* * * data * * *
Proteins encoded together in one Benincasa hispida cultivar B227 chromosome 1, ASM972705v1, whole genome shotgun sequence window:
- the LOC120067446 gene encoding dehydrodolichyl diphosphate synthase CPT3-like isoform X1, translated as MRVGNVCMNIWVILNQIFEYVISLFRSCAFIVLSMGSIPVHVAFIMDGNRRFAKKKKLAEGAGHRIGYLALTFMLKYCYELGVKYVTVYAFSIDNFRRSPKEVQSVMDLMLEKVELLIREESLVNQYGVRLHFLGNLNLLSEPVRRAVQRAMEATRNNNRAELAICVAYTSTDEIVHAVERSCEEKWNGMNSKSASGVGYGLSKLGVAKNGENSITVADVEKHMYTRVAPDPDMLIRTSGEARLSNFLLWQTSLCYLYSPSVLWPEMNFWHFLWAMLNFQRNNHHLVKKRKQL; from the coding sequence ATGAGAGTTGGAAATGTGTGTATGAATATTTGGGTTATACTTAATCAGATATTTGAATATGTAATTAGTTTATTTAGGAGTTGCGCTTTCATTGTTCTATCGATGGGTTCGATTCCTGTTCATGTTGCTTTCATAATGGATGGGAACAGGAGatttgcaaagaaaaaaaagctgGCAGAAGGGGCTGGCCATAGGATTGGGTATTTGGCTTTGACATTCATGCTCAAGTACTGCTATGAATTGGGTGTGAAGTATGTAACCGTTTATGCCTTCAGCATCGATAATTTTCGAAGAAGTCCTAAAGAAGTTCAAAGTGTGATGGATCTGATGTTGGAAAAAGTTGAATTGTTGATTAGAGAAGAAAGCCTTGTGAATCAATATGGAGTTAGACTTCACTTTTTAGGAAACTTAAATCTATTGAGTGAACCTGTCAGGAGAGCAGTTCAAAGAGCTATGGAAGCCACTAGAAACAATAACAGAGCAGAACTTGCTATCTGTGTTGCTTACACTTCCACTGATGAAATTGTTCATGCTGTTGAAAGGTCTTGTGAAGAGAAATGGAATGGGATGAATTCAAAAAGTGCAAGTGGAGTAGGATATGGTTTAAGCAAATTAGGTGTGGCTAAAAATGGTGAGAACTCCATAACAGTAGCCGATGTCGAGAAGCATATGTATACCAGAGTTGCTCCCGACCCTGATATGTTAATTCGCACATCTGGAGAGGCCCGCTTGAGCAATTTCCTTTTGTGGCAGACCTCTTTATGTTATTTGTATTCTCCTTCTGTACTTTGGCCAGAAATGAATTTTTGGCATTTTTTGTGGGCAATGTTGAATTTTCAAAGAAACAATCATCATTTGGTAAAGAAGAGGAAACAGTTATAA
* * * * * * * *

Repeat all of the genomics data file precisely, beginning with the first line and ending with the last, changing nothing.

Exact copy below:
Proteins encoded together in one Benincasa hispida cultivar B227 chromosome 1, ASM972705v1, whole genome shotgun sequence window:
- the LOC120067446 gene encoding dehydrodolichyl diphosphate synthase CPT3-like isoform X1, translated as MRVGNVCMNIWVILNQIFEYVISLFRSCAFIVLSMGSIPVHVAFIMDGNRRFAKKKKLAEGAGHRIGYLALTFMLKYCYELGVKYVTVYAFSIDNFRRSPKEVQSVMDLMLEKVELLIREESLVNQYGVRLHFLGNLNLLSEPVRRAVQRAMEATRNNNRAELAICVAYTSTDEIVHAVERSCEEKWNGMNSKSASGVGYGLSKLGVAKNGENSITVADVEKHMYTRVAPDPDMLIRTSGEARLSNFLLWQTSLCYLYSPSVLWPEMNFWHFLWAMLNFQRNNHHLVKKRKQL; from the coding sequence ATGAGAGTTGGAAATGTGTGTATGAATATTTGGGTTATACTTAATCAGATATTTGAATATGTAATTAGTTTATTTAGGAGTTGCGCTTTCATTGTTCTATCGATGGGTTCGATTCCTGTTCATGTTGCTTTCATAATGGATGGGAACAGGAGatttgcaaagaaaaaaaagctgGCAGAAGGGGCTGGCCATAGGATTGGGTATTTGGCTTTGACATTCATGCTCAAGTACTGCTATGAATTGGGTGTGAAGTATGTAACCGTTTATGCCTTCAGCATCGATAATTTTCGAAGAAGTCCTAAAGAAGTTCAAAGTGTGATGGATCTGATGTTGGAAAAAGTTGAATTGTTGATTAGAGAAGAAAGCCTTGTGAATCAATATGGAGTTAGACTTCACTTTTTAGGAAACTTAAATCTATTGAGTGAACCTGTCAGGAGAGCAGTTCAAAGAGCTATGGAAGCCACTAGAAACAATAACAGAGCAGAACTTGCTATCTGTGTTGCTTACACTTCCACTGATGAAATTGTTCATGCTGTTGAAAGGTCTTGTGAAGAGAAATGGAATGGGATGAATTCAAAAAGTGCAAGTGGAGTAGGATATGGTTTAAGCAAATTAGGTGTGGCTAAAAATGGTGAGAACTCCATAACAGTAGCCGATGTCGAGAAGCATATGTATACCAGAGTTGCTCCCGACCCTGATATGTTAATTCGCACATCTGGAGAGGCCCGCTTGAGCAATTTCCTTTTGTGGCAGACCTCTTTATGTTATTTGTATTCTCCTTCTGTACTTTGGCCAGAAATGAATTTTTGGCATTTTTTGTGGGCAATGTTGAATTTTCAAAGAAACAATCATCATTTGGTAAAGAAGAGGAAACAGTTATAA